Major Hurricane Laura’s forecast cone from the National Hurricane Center as of 10:00 am CDT.

Hurricane Laura continues to rapidly strengthen, and as of 10:00 am CDT Hurricane Laura intensified further to a Category 3 major hurricane with sustained winds of 125 mph, and a minimum pressure of 956 millibars. Laura is currently moving towards the northwest at about 16 mph, and is expected to continue slowly recurving to the northeast throughout the next several days.

Timing and Impacts

Several mandatory evacuation orders have been issued for areas along the Texas/Louisiana border, including portions of Chambers, Jefferson, and Orange counties including the cities of Galveston and Port Arthur (Texas), as well as all of Cameron Parish, and portions of Jefferson, Lafourche, and Plaquemines parishes (Louisiana). Please follow instructions of local officials regarding evacuation orders.

Peak Storm Surge graphic from the National Hurricane Center

The exact landfall location of Laura is not known, but the forecast cone from the National Hurricane Center shows Hurricane Laura making landfall anywhere between High Island, TX and just east of Grand Chenier, LA very early tomorrow morning. The National Hurricane Center now forecasts Laura to reach Category 4 intensity with sustained winds of 145 mph at landfall, delivering over 15″ of rain in some isolated areas. Storm surge is predicted to reach catastrophic levels of 15-20 feet for areas between Johnson Bayou and Rockefeller Wildlife Refuge (Louisiana), and between 10-15 feet for areas extending westward to Sea Rim State Park, TX, and extending eastward to Intracoastal City, LA. A storm surge warning is currently in effect for all areas from Freeport, TX to the mouth of the Mississippi river, and a storm surge watch extends from the mouth of the Mississippi river to Ocean Springs, MS. A hurricane warning is in effect from San Luis Pass, TX to Intracoastal City, LA, and a hurricane watch extends from Intracoastal City, LA to just west of Morgan City, LA. The Storm Prediction Center also notes a 5% probability area for tornadoes across southern Louisiana in relation to Hurricane Laura.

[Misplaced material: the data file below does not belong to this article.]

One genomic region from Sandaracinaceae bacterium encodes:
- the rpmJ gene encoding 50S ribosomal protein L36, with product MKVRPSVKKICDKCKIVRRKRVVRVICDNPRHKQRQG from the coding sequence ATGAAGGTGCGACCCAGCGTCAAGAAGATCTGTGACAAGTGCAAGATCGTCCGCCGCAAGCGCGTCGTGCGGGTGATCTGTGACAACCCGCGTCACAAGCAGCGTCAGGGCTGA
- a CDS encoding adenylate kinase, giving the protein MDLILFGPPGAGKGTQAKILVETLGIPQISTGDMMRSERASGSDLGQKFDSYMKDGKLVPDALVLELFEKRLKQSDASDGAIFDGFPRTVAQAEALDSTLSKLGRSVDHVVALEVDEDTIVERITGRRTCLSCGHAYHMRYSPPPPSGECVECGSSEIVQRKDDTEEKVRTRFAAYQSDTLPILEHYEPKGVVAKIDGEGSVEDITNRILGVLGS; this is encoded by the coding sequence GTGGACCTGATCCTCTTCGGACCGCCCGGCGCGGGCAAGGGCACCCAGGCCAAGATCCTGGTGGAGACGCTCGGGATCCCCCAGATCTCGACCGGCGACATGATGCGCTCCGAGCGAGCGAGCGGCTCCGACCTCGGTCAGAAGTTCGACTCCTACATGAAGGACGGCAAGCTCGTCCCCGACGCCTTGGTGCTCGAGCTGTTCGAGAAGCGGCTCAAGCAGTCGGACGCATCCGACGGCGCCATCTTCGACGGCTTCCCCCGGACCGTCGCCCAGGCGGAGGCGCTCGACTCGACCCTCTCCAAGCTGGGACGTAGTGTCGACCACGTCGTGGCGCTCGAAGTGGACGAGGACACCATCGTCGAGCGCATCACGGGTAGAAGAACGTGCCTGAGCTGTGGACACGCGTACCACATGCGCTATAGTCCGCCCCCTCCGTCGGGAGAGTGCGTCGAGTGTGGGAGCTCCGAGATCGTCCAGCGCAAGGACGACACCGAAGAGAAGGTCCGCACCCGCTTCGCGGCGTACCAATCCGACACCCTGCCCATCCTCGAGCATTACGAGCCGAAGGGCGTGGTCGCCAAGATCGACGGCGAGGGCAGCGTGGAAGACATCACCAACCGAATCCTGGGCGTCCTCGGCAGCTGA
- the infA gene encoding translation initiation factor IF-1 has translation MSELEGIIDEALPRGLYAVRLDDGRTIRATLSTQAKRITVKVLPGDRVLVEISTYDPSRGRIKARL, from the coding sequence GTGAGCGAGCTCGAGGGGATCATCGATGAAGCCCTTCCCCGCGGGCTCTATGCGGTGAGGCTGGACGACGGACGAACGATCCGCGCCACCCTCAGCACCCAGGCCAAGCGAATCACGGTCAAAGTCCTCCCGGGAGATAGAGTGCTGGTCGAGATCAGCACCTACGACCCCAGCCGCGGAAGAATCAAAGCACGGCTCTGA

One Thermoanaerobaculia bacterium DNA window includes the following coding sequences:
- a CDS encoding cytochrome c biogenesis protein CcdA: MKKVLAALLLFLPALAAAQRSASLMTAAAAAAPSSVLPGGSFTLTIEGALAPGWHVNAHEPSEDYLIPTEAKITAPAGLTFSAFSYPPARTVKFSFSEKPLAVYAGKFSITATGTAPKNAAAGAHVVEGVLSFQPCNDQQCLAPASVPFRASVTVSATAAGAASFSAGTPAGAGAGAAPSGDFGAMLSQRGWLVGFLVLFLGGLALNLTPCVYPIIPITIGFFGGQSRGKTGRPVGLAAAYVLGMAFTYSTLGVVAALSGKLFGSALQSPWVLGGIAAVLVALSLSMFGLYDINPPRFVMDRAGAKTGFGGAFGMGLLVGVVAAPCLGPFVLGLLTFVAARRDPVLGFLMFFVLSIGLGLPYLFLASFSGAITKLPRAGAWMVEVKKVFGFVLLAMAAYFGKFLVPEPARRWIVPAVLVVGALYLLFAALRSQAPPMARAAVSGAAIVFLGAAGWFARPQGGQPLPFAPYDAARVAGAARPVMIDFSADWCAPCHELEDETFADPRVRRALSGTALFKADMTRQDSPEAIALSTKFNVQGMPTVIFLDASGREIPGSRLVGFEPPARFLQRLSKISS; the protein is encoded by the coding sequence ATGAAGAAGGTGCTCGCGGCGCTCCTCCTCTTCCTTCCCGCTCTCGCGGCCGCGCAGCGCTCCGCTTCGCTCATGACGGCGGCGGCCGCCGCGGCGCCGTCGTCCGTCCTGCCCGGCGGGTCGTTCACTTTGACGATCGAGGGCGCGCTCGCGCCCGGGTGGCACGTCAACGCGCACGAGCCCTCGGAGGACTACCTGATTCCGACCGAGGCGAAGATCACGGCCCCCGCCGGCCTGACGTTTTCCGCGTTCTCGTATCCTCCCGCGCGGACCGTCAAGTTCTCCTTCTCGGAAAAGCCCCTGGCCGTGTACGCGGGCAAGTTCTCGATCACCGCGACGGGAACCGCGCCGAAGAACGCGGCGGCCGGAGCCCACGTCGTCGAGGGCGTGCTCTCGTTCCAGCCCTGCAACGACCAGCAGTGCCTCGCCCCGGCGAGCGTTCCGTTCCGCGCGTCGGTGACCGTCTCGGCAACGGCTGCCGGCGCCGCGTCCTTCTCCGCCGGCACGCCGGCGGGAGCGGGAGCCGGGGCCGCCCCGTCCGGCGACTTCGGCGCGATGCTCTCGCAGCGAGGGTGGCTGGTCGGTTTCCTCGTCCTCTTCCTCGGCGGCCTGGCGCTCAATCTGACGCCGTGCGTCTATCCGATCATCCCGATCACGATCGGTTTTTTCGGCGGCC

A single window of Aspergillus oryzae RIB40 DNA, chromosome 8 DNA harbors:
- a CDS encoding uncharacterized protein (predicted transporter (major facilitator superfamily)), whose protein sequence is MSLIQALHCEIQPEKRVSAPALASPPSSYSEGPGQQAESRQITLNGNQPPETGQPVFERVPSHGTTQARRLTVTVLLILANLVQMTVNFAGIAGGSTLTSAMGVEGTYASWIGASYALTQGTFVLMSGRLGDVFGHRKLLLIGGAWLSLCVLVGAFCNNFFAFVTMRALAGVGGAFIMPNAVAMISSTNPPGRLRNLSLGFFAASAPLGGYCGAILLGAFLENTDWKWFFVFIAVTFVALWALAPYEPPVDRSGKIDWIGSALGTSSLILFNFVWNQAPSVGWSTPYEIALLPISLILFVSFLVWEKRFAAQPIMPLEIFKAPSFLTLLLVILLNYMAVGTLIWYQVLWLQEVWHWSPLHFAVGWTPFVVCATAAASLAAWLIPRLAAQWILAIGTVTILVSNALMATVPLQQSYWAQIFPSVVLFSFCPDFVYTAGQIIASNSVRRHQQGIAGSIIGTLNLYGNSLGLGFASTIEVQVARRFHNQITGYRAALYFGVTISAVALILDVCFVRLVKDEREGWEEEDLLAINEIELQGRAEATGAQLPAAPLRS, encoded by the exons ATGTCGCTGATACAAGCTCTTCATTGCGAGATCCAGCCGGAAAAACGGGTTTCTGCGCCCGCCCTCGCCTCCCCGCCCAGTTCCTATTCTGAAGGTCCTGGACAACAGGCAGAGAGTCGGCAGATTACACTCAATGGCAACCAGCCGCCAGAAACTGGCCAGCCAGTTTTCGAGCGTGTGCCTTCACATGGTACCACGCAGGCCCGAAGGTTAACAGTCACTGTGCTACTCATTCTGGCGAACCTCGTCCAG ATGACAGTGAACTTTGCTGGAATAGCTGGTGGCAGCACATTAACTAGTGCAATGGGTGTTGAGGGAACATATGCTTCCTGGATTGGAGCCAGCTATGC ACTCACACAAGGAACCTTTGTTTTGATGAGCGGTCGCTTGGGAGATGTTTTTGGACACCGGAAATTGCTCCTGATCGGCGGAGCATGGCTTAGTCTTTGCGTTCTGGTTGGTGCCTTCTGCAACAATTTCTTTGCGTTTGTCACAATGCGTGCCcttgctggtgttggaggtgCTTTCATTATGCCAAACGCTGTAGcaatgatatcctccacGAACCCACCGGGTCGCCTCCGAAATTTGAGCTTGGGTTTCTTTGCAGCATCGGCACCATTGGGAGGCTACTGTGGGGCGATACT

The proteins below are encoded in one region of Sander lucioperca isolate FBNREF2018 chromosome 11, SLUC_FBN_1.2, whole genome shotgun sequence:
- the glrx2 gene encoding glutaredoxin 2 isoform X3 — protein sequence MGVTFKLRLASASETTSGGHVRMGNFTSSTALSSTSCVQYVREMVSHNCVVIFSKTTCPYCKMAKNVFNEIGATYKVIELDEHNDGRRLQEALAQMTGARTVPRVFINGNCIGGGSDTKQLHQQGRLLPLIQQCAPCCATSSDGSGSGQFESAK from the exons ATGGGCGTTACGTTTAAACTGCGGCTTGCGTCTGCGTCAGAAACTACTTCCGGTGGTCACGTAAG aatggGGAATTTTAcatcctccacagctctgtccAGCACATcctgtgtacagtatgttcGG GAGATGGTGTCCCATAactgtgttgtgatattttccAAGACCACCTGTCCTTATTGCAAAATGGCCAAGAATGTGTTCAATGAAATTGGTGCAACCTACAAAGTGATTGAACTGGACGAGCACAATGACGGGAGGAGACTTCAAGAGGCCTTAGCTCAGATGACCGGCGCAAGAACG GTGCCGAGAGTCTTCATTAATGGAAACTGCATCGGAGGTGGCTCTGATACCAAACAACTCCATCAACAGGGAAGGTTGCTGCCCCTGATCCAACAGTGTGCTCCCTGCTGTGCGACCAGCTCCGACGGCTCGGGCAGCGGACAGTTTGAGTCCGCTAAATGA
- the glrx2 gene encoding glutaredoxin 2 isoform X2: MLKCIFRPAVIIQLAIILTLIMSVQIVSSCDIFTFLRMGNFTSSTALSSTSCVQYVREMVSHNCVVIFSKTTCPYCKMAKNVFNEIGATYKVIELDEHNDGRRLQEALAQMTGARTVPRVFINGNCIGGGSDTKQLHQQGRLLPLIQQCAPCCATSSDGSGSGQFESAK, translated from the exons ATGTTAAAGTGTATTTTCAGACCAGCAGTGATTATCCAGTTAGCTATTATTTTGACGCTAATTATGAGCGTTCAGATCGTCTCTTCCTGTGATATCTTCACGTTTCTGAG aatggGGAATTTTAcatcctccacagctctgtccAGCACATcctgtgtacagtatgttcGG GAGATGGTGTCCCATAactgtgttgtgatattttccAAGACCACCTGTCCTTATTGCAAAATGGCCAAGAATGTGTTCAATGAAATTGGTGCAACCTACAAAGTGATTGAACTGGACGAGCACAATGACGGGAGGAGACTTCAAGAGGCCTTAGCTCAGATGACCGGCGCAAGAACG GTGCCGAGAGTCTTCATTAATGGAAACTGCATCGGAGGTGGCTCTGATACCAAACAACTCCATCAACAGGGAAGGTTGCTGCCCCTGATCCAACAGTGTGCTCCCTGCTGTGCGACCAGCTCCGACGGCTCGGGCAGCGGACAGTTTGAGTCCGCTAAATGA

Laura is expected to begin rapidly weakening after landfall, and is forecast to be down to a tropical storm as it’s center crosses the Louisiana/Arkansas border Thursday evening. Laura will continue recurving as it moves through Arkansas, Missouri, and the Ohio Valley as a tropical depression on Friday and Saturday before emerging off the Atlantic coast on Sunday. Laura is likely to be part of a frontal system by this point, although the National Hurricane Center has noted that there is a possibility for Laura to regenerate as a tropical storm in the Atlantic Ocean moving away from the United States.

Hurricane Shelter Information

COVID-19 will still be present as Hurricane Laura passes. Due to the pandemic, many evacuees are being evacuated to hotels in Central Texas and New Orleans, LA rather than schools that are usually designated as hurricane shelters. Many of these hotels are providing COVID-19 screening questions upon entry, and some are providing COVID-19 testing. Please check local area information and with local officials for more information on hurricane shelters.

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